Friday, 5 July 2013

How I base 15mm for the Western Desert

Newly based, 115th Kradschutzen Battalion swans out into the desert.
 Someone left a comment about how I base my WW2 stuff for the Western Desert, and since then I've received three emails asking for clarification on certain points. It's obviously time I did a "How I" on this subject.

Before I start, as with Eskimos and snow, there a lots of different types of desert, and mine is a specific patch of it.

I am concentrating my efforts on Operation Crusader (November - December 1941), which was mostly fought in Libya on the top of the escarpment that follows the coast to the north. Because of the season (there was torrential rain and sleet during the offencive), and because of the proximity to the coast and the rain showers that proximity brings, my bases are quite well foliated. Perhaps they are a little over foliated, it depends on what photographs you look at. Over foliated, or not, one thing that all first hand accounts attest to is the monotonous colour with subtle variation in texture, especially at certain times of the day. It is the variation in texture that I go for.

 Resin trucks and infantry are stuck to the bases. Tracked vehicles are not glued until after the basing is finished. The bases were cut from 2mm MDF obtained from a picture framing supplier. It cuts well using a steel rule and a Stanley knife. Also to be seen in this shot are my pre-mixed box of, children's sandpit sand and ground oyster shell, a small tub of cat litter in the pink tray (this cat litter is hard granules and is not crumbly; it is Tesco's own brand), and my grey 'cat litter box' basing tray.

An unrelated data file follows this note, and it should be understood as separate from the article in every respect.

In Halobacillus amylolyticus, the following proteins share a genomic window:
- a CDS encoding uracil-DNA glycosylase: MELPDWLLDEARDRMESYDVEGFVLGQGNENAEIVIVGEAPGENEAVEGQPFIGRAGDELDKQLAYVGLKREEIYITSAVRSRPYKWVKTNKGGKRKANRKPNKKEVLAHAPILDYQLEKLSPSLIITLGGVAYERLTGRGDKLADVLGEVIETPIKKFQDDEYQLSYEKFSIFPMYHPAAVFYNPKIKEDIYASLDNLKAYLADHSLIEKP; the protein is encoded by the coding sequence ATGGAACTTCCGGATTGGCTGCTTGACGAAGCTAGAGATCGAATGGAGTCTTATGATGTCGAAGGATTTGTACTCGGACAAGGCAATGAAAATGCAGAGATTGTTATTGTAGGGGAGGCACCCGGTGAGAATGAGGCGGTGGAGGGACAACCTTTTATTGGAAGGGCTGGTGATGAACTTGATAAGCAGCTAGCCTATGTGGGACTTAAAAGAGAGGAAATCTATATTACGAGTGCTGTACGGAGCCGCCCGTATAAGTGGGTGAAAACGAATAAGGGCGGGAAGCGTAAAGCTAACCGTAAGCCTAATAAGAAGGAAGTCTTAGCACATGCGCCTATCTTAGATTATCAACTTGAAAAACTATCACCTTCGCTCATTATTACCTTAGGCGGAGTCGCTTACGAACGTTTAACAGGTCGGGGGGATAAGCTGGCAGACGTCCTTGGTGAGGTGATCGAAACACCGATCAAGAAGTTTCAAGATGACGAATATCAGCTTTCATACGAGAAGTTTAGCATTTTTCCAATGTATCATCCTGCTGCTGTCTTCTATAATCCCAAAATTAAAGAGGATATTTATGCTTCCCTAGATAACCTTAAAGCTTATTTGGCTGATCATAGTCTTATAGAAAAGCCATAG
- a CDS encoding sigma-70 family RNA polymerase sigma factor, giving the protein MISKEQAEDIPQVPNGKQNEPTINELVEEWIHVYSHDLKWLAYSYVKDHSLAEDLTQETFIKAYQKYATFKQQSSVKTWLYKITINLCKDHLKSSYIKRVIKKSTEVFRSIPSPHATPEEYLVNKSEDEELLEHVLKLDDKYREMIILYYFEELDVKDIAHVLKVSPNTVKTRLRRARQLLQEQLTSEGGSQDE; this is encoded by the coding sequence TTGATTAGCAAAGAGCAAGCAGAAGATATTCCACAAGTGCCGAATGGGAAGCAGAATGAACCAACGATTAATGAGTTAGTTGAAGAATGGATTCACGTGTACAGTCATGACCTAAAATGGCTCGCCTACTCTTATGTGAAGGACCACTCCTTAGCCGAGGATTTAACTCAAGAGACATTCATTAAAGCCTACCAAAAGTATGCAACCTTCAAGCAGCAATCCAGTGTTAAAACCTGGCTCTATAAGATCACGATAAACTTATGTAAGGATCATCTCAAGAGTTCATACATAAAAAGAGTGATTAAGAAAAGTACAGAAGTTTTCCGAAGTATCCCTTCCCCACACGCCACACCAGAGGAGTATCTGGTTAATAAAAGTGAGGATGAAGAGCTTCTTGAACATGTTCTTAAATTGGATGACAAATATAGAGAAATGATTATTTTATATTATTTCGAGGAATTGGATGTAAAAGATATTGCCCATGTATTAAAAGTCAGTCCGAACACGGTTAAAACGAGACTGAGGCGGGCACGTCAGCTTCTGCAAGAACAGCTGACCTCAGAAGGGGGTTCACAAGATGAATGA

First basing step, PVA the base, with lots of slightly thinned (consistency of double cream) PVA.
  Add cat litter granules in the right places.
 Add the sand and leave until the PVA soaks through, then sand again.
 When basing tracked vehicles I add a further step. Immediately after the second sanding I add a sprinkle of fine sand.....
Then press the tracks of the vehicle into the surface of the base. Then shake off the excess fine sand.
This actually works!
 You can see here, how the second coat of sand builds up the 'top soil' around many of the 'rocks'.
 Next, using ink, watered down about 3 parts water to 1 part ink, I 'wash' the bases. Ink goes on much more easily and quickly than paint and the colour is more consistent. 
 Next I dry brush using cheap acrylics and household magnolia emulsion.
 I do three highlights. The Sd251s that go on these three bases were stuck onto the base with super glue at this point.
 Next up comes the foliage. I use Woodland Scenics coarse turf (chopped a bit finer than it comes) glued on with PVA.
Then, using artists acrylic, I paint the flora dark brown - and it comes out browny green
then I dry brush it so that it blends in with the rest of the basing. Although not shown here, I sometimes add Woodland Scenics clumps - painted dark brown and drybrushed brown, or I add pale coloured static grass shop made 'tufts', or I just leave.

I think the bases have a subtle variation of texture and colour that makes them a little more interesting than the sanded bases you sometimes see.


MarkG said...

Great tutorial. I like the idea of shading the foliage with ink. Something I had not thought to do.


It has the advantage of making it more 'rigid' for drybrushing and also flattens it down a bit.

Braxen said...

very well done, congratulations on your tutorial

fireymonkeyboy said...

Thanks for this, I love a good "How to".


Chris Stoesen said...

Great method. Thanks for posting.